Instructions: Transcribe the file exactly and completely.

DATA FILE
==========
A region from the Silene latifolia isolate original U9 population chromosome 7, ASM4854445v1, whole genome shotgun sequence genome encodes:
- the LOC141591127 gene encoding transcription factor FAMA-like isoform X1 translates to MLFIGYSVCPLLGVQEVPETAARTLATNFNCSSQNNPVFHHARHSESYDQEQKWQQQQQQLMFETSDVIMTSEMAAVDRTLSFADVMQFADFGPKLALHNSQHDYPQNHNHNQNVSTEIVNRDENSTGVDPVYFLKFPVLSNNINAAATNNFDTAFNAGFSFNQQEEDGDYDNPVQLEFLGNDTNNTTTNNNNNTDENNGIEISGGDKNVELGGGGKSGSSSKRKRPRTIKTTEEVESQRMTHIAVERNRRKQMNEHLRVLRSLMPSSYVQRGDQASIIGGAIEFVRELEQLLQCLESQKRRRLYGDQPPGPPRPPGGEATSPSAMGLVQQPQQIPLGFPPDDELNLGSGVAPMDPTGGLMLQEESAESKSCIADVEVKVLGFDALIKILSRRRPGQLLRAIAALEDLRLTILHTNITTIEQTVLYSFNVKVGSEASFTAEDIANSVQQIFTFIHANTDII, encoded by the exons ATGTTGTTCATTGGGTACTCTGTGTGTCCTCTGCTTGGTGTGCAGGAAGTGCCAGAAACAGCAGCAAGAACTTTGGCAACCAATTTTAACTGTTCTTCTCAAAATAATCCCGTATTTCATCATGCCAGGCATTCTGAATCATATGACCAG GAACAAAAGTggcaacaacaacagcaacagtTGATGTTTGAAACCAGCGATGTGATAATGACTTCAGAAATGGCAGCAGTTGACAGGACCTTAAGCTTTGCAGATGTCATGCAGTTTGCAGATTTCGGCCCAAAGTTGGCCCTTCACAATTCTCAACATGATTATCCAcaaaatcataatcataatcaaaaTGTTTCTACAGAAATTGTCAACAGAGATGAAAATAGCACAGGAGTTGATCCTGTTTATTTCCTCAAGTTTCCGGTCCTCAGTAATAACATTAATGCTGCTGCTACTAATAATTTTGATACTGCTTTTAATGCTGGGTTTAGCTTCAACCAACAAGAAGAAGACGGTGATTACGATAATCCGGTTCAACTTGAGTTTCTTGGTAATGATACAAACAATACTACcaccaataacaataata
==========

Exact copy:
A region from the Silene latifolia isolate original U9 population chromosome 7, ASM4854445v1, whole genome shotgun sequence genome encodes:
- the LOC141591127 gene encoding transcription factor FAMA-like isoform X1 translates to MLFIGYSVCPLLGVQEVPETAARTLATNFNCSSQNNPVFHHARHSESYDQEQKWQQQQQQLMFETSDVIMTSEMAAVDRTLSFADVMQFADFGPKLALHNSQHDYPQNHNHNQNVSTEIVNRDENSTGVDPVYFLKFPVLSNNINAAATNNFDTAFNAGFSFNQQEEDGDYDNPVQLEFLGNDTNNTTTNNNNNTDENNGIEISGGDKNVELGGGGKSGSSSKRKRPRTIKTTEEVESQRMTHIAVERNRRKQMNEHLRVLRSLMPSSYVQRGDQASIIGGAIEFVRELEQLLQCLESQKRRRLYGDQPPGPPRPPGGEATSPSAMGLVQQPQQIPLGFPPDDELNLGSGVAPMDPTGGLMLQEESAESKSCIADVEVKVLGFDALIKILSRRRPGQLLRAIAALEDLRLTILHTNITTIEQTVLYSFNVKVGSEASFTAEDIANSVQQIFTFIHANTDII, encoded by the exons ATGTTGTTCATTGGGTACTCTGTGTGTCCTCTGCTTGGTGTGCAGGAAGTGCCAGAAACAGCAGCAAGAACTTTGGCAACCAATTTTAACTGTTCTTCTCAAAATAATCCCGTATTTCATCATGCCAGGCATTCTGAATCATATGACCAG GAACAAAAGTggcaacaacaacagcaacagtTGATGTTTGAAACCAGCGATGTGATAATGACTTCAGAAATGGCAGCAGTTGACAGGACCTTAAGCTTTGCAGATGTCATGCAGTTTGCAGATTTCGGCCCAAAGTTGGCCCTTCACAATTCTCAACATGATTATCCAcaaaatcataatcataatcaaaaTGTTTCTACAGAAATTGTCAACAGAGATGAAAATAGCACAGGAGTTGATCCTGTTTATTTCCTCAAGTTTCCGGTCCTCAGTAATAACATTAATGCTGCTGCTACTAATAATTTTGATACTGCTTTTAATGCTGGGTTTAGCTTCAACCAACAAGAAGAAGACGGTGATTACGATAATCCGGTTCAACTTGAGTTTCTTGGTAATGATACAAACAATACTACcaccaataacaataata